2/8. International Law. Since the Second World War, Britain and the USA have been at the forefront of developing international law. But how much have these global agreements been damaged by the Iraq War and Guantanamo Bay? Leading international lawyer Philippe Sands and former US State Department legal adviser William H Taft are among Clive Anderson 's guests. Producer Brian King Repeated at 9.30pm
2/5. Snakes. India's snakes are the most deadly in the world, killing 50,00 people every year. One of the world's top experts in snake bites is Ian Simpson , a retired British economist who loves snakes so much that he has emigrated to India to be near them and help look after their victims. Recently he discovered a new venomous
Indian snake, to add to four already known. Jolyon Jenkins meets him and his reptiles. Producer Jolyon Jenkins
Led by the Rev Tony Burnham. Rise Heart; Thy Lord Is Risen (Ferguson). Romans 6, vv5-11. As the Apple Tree
(Walker). Jesus Lives! Thy Terrors Now (StAlbinus). With the choir of Royal Holloway, University of London. Director of music Rupert Gough.
2/5. George VI. By Sarah Bradford. Princess Elizabeth becomes Queen at 25 while watching rhino in Kenya. Abridged by Doreen Estall and read by Anne-Marie Duff. For details see yesterday Repeated at 12.30am
2/2. The Taung Child. Jessica Holm turns detective to solve a two million-year-old murder mystery. She takes a close look at the skull of the "Taung Child", a three-year-old individual of an ape-like species seen as a missing link between apes and humans. It's taken scientists more than 80 years to work out how this animal died - and the culprit Came as quite a Shock. Producer Joanne Stevens
1/4. Satire. Roy Hudd begins this history by proving that the satirical song is not the exclusive province of upmarket performers and is by no means restricted to politics. Wonderful musical examples and interviews illustrate how the nature of satire can, according to the attitude of the time, shift between the savage and the (almost) affectionate. Producer Karl Phillips
4/4. Horace Silver. With his funky, blues-based piano playing, Horace Silver was a driving force behind the bebop journey into hard bop and soul jazz. Ken Clarke talks to leading British sax player Alan Barnes about the man and his music.
Producer Paul Evans Repeated on Saturday at 3.30pm
New series 1/13. Sue Cook returns with the programme that explores the relationship with the past through listeners' Own historical puzzles. Producer Nick Patrick ADDRESS: [address removed]email: firstname.lastname@example.org Phone: [number removed] (calls from land lines cost no more than 8p per minute)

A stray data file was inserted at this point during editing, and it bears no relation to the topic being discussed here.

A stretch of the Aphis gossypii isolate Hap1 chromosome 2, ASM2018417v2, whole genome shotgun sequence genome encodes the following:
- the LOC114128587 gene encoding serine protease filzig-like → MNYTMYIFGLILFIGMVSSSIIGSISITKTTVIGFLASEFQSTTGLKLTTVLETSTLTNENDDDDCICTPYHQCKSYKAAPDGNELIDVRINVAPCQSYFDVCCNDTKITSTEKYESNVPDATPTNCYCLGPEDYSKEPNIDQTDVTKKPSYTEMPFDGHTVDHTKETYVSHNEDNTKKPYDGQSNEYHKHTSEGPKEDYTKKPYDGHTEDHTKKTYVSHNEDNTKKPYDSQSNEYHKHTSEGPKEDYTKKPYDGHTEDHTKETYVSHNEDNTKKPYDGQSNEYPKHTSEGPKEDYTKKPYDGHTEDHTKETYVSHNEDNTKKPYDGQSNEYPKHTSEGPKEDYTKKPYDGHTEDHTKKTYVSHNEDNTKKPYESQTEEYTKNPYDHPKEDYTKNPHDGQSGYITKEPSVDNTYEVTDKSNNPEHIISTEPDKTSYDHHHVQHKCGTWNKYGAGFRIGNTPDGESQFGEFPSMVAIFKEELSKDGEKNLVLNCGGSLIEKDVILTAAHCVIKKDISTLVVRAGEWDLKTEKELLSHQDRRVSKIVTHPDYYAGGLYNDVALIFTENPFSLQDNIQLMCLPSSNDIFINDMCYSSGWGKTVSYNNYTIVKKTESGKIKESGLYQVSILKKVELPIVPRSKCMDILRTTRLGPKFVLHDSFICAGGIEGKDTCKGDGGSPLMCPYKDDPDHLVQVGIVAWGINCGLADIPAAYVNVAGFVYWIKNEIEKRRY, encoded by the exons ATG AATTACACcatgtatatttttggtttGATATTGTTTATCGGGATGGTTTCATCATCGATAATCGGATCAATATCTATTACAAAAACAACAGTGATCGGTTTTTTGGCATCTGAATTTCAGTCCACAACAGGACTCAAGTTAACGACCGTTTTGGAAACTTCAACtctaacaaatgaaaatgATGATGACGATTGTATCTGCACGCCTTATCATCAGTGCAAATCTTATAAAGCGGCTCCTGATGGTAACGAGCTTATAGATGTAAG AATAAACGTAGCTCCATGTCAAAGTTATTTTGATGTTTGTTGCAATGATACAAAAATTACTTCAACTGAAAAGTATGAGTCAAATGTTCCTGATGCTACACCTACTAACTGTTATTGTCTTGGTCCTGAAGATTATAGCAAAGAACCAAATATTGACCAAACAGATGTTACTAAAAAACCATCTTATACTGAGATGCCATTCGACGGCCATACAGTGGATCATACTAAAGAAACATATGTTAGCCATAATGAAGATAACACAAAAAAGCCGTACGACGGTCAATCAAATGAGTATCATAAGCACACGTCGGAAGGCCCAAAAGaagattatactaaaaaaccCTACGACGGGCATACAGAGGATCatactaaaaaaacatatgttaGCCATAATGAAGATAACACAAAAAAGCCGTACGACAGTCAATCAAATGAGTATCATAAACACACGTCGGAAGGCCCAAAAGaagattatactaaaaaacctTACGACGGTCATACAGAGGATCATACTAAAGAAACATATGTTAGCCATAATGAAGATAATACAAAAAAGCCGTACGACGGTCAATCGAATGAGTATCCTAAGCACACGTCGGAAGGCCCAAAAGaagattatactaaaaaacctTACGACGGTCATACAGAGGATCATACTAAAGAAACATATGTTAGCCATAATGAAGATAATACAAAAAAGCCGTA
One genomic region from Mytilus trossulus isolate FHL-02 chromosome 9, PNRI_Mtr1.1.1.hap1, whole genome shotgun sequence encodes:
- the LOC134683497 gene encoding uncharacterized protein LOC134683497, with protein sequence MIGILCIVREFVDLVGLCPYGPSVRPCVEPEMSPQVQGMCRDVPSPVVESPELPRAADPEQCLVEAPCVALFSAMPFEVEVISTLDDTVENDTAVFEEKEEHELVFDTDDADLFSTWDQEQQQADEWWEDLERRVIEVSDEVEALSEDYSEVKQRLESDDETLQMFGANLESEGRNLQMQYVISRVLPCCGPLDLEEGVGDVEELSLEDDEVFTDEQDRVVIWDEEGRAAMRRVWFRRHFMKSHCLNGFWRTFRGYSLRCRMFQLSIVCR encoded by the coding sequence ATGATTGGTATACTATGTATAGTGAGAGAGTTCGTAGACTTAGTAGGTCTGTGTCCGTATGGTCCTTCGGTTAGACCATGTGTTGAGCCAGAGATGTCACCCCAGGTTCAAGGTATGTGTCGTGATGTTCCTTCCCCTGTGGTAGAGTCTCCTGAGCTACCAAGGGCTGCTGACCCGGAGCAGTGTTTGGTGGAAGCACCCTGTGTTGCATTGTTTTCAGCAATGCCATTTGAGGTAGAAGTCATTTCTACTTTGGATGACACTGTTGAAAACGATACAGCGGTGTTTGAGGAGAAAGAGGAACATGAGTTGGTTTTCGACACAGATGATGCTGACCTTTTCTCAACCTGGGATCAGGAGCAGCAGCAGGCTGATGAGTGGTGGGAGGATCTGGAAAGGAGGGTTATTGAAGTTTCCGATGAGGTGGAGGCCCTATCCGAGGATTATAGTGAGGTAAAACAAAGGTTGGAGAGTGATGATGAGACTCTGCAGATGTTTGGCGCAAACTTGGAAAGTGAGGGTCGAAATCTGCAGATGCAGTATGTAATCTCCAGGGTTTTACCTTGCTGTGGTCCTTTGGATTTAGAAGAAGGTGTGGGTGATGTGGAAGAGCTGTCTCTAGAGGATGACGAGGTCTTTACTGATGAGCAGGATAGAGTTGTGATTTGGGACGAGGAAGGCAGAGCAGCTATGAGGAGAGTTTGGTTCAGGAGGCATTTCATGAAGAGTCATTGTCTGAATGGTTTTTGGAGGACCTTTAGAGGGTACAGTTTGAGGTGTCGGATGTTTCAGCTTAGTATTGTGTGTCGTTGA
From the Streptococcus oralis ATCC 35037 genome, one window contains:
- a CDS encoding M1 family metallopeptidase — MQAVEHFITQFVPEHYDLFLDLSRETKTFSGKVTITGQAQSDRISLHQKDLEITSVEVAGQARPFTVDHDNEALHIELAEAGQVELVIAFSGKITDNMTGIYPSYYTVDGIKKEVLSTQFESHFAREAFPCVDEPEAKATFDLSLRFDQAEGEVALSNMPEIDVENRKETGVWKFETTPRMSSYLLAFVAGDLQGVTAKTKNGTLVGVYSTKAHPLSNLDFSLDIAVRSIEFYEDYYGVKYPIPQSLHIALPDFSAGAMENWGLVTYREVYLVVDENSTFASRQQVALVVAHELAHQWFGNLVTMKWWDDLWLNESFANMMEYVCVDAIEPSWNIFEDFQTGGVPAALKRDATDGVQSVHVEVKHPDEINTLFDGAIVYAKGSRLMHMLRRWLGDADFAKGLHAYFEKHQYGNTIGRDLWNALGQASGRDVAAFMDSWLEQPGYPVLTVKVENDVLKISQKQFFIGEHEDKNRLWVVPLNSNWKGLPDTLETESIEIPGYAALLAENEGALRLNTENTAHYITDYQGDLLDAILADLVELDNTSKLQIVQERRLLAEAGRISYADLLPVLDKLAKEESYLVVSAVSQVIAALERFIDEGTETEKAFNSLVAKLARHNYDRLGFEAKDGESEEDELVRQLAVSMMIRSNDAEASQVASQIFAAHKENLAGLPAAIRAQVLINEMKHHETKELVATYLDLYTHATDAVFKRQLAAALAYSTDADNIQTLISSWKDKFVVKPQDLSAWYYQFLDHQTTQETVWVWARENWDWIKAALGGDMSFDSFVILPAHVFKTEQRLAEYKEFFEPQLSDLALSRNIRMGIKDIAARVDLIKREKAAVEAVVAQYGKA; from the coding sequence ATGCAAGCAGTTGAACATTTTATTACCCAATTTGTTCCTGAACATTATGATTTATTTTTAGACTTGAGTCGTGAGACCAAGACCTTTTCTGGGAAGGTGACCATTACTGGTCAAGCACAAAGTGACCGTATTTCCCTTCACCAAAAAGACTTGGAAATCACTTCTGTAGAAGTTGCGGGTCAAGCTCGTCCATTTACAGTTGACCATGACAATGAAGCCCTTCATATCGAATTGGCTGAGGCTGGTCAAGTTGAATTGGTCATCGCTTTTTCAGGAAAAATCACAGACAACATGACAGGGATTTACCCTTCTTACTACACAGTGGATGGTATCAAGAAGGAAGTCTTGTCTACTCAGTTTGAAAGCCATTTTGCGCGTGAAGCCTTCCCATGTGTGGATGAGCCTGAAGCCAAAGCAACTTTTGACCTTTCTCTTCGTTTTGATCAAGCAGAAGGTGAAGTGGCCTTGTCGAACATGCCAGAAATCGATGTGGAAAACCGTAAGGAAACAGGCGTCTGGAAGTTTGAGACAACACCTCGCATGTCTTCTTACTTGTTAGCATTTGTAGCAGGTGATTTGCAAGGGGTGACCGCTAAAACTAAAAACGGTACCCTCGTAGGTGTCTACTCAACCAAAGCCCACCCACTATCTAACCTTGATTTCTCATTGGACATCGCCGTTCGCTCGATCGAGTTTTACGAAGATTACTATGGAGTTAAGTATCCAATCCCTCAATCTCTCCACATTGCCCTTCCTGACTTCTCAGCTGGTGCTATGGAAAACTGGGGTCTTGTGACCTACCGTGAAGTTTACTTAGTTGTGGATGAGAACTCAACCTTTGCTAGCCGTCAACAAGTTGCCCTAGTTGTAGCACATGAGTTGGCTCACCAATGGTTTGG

2/5. The Final Voyage of Gulliver. When Gulliver makes one final journey he inadvertently finds himself washed up on the John Bull's Other Island of George Bernard
Shaw. What will he make of its inhabitants and, more to the point, what will they make of him? Written by John Morrison. Read by Mark Lambert. For details see yesterday
2/5. Poet Lemn Sissay meets more of Her Majesty's subjects in pubs that bear her name.
A Mug's Game. In a tough urban version of the Queen's Head, Lemn finds a cross section of London's migrant community drinking and playing pool in good cheer. But then violence breaks out at the corner of the bar and blood flows inside the Queen's Head. For details see yesterday
3/10. Noël Coward. Julian Clary nominates Noël
Coward for great-life status because of his elegance, his plays and for being gay in an age when it was still illegal. Sheridan Morley reveals many of the secrets of Coward's life, including the extent of his role in Allied intelligence during the Second World War, and presenter Matthew Parris wonders how long his literary achievements will last.
Producer Miles Warde Repeated on Friday at 11pm
3/4. Comedy drama in which Unthinkable Solutions inflict their brand of help on unsuspecting companies. This week, electrical retailer Matsons needs a boost. With
Marcus Brigstocke , Catherine Shepherd , Robin Ince and Beth Chalmers. By James Cary. Producer Adam Bromley
2/5. Welsh-born poet Stephen Knight and Mumbai-based poet imtiaz Dharker discuss illness, child rearing and the influences of freedom and travel on their poetry.
Producer Carrie Rooney For details see yesterday Rptd from 10.45am
1/2. Left-wing populist leaders have been consolidating their power across Latin America. Emilio San Pedro travels to Venezuela, Brazil and Argentina to investigate the rhetoric and the reality of Latin America's swing to the left and the continent's moves to integration. producer Paul O'Keeffe Repeated on Sunday at 5pm
3/5. One in seven people will, at some point during their lives, suffer from chronic pain. Dr Tanya Byron looks at how the treatment of this condition is bringing together the worlds of medicine and psychology. producer Katy Hickman Repeated tomorrow at 4.30pm
7/15. London 1944: Kay works as an ambulance driver in wartime London and lives with Helen - who's about to meet Julia. Viv's brother Duncan is in prison for a mysterious offence. Viv has worries of her own. By Sarah Waters. For details see yesterday
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